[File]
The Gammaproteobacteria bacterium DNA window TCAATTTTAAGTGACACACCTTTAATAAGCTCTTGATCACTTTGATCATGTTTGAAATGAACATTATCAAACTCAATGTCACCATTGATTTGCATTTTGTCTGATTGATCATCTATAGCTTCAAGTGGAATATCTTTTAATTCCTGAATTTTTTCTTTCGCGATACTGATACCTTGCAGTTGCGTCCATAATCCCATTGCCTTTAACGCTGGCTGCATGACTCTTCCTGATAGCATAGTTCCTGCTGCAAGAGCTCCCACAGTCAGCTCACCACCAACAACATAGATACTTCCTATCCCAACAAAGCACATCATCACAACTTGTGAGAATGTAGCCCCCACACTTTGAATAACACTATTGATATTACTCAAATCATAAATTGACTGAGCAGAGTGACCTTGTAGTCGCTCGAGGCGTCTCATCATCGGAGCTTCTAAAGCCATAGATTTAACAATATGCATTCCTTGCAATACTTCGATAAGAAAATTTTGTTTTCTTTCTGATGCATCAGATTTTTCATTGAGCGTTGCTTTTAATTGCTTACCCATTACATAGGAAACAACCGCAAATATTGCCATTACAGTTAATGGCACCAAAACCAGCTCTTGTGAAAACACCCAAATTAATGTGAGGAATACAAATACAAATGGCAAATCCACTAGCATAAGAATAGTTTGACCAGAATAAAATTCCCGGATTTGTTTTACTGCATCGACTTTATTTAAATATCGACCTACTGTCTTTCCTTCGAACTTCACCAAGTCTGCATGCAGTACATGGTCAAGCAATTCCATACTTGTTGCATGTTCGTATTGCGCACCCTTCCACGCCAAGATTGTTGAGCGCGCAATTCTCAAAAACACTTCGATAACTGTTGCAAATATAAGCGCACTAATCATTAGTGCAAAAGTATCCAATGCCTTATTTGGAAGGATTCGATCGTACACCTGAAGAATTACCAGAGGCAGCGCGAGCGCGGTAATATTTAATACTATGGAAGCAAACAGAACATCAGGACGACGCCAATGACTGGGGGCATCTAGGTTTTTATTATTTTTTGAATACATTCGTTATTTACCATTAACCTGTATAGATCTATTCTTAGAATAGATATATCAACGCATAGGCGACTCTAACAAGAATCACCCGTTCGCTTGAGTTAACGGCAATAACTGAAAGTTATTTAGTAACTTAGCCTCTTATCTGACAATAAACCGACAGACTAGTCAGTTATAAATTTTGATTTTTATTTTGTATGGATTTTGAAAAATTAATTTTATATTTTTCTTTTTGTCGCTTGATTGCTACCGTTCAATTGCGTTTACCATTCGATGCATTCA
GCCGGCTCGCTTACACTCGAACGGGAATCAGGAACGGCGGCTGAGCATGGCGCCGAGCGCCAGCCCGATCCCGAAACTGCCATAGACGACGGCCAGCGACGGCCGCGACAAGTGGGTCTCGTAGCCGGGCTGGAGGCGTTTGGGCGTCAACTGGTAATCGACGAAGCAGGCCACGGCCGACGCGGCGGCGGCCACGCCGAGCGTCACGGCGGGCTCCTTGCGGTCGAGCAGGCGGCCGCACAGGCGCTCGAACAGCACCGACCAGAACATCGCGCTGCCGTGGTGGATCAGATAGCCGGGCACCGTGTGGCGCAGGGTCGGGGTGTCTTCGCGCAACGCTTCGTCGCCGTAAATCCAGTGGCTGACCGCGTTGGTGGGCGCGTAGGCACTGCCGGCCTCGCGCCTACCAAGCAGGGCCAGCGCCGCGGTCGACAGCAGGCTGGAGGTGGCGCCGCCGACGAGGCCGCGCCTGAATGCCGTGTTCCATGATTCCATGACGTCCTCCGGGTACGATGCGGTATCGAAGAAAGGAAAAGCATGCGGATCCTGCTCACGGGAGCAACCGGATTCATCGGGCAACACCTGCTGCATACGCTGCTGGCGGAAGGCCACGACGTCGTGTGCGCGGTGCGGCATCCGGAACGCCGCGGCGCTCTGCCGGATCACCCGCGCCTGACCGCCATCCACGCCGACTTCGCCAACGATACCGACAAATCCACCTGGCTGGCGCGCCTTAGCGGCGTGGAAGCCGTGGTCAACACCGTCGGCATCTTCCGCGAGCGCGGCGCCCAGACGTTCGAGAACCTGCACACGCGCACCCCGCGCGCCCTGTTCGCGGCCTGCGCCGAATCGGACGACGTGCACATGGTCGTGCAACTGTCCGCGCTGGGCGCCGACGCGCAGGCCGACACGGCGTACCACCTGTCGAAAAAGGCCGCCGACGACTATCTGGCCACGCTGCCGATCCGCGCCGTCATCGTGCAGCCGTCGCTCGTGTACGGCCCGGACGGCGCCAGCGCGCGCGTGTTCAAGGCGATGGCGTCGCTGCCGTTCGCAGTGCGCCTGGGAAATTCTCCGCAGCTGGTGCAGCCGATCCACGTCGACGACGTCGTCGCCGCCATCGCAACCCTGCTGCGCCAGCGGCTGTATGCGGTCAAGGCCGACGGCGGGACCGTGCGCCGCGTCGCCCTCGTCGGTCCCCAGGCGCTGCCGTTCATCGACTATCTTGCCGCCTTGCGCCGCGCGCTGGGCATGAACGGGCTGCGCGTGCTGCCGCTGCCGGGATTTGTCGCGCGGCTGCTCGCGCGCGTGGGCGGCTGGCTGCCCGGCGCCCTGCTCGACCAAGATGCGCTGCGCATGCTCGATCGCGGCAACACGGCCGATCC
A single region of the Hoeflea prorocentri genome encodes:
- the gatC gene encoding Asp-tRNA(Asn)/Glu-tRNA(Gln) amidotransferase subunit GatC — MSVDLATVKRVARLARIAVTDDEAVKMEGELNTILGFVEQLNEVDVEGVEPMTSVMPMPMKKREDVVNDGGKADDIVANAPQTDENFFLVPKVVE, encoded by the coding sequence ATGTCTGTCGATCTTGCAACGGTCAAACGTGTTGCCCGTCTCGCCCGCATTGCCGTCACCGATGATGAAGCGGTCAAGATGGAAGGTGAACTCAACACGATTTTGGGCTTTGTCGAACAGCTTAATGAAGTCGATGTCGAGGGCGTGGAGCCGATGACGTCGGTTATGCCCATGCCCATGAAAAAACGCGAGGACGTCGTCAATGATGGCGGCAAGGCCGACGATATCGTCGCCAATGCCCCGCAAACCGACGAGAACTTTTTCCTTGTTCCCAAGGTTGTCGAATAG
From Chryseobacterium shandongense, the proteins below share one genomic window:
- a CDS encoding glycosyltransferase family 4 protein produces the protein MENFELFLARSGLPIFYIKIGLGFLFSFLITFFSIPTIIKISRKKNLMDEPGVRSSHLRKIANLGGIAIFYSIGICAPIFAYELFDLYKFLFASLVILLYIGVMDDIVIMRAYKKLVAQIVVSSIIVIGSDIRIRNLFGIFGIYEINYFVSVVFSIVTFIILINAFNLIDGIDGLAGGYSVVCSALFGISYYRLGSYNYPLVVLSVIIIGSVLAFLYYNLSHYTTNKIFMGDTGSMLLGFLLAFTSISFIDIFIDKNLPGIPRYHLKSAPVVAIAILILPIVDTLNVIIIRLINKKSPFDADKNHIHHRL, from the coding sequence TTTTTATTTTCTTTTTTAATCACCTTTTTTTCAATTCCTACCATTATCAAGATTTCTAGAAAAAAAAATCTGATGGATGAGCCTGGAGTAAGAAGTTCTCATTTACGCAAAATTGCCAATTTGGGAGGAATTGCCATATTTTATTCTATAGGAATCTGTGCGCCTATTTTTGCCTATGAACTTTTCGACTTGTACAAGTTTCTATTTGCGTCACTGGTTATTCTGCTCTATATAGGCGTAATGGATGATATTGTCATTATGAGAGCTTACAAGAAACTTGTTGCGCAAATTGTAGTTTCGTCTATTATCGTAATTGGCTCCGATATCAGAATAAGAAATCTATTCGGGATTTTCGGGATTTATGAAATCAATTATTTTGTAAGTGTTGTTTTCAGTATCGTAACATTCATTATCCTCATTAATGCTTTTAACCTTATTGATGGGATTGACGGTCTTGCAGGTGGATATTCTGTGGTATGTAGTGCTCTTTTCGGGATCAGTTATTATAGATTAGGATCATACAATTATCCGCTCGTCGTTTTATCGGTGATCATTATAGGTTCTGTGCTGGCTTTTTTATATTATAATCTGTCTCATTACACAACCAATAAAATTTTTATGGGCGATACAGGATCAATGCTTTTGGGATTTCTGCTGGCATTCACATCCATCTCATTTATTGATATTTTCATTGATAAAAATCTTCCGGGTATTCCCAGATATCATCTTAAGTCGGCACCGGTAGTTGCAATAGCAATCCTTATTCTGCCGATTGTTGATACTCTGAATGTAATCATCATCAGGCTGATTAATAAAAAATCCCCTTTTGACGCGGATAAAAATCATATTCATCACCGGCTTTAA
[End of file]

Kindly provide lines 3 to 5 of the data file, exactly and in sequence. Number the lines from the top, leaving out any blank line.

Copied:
A single region of the Hoeflea prorocentri genome encodes:
- the gatC gene encoding Asp-tRNA(Asn)/Glu-tRNA(Gln) amidotransferase subunit GatC — MSVDLATVKRVARLARIAVTDDEAVKMEGELNTILGFVEQLNEVDVEGVEPMTSVMPMPMKKREDVVNDGGKADDIVANAPQTDENFFLVPKVVE, encoded by the coding sequence ATGTCTGTCGATCTTGCAACGGTCAAACGTGTTGCCCGTCTCGCCCGCATTGCCGTCACCGATGATGAAGCGGTCAAGATGGAAGGTGAACTCAACACGATTTTGGGCTTTGTCGAACAGCTTAATGAAGTCGATGTCGAGGGCGTGGAGCCGATGACGTCGGTTATGCCCATGCCCATGAAAAAACGCGAGGACGTCGTCAATGATGGCGGCAAGGCCGACGATATCGTCGCCAATGCCCCGCAAACCGACGAGAACTTTTTCCTTGTTCCCAAGGTTGTCGAATAG
From Chryseobacterium shandongense, the proteins below share one genomic window: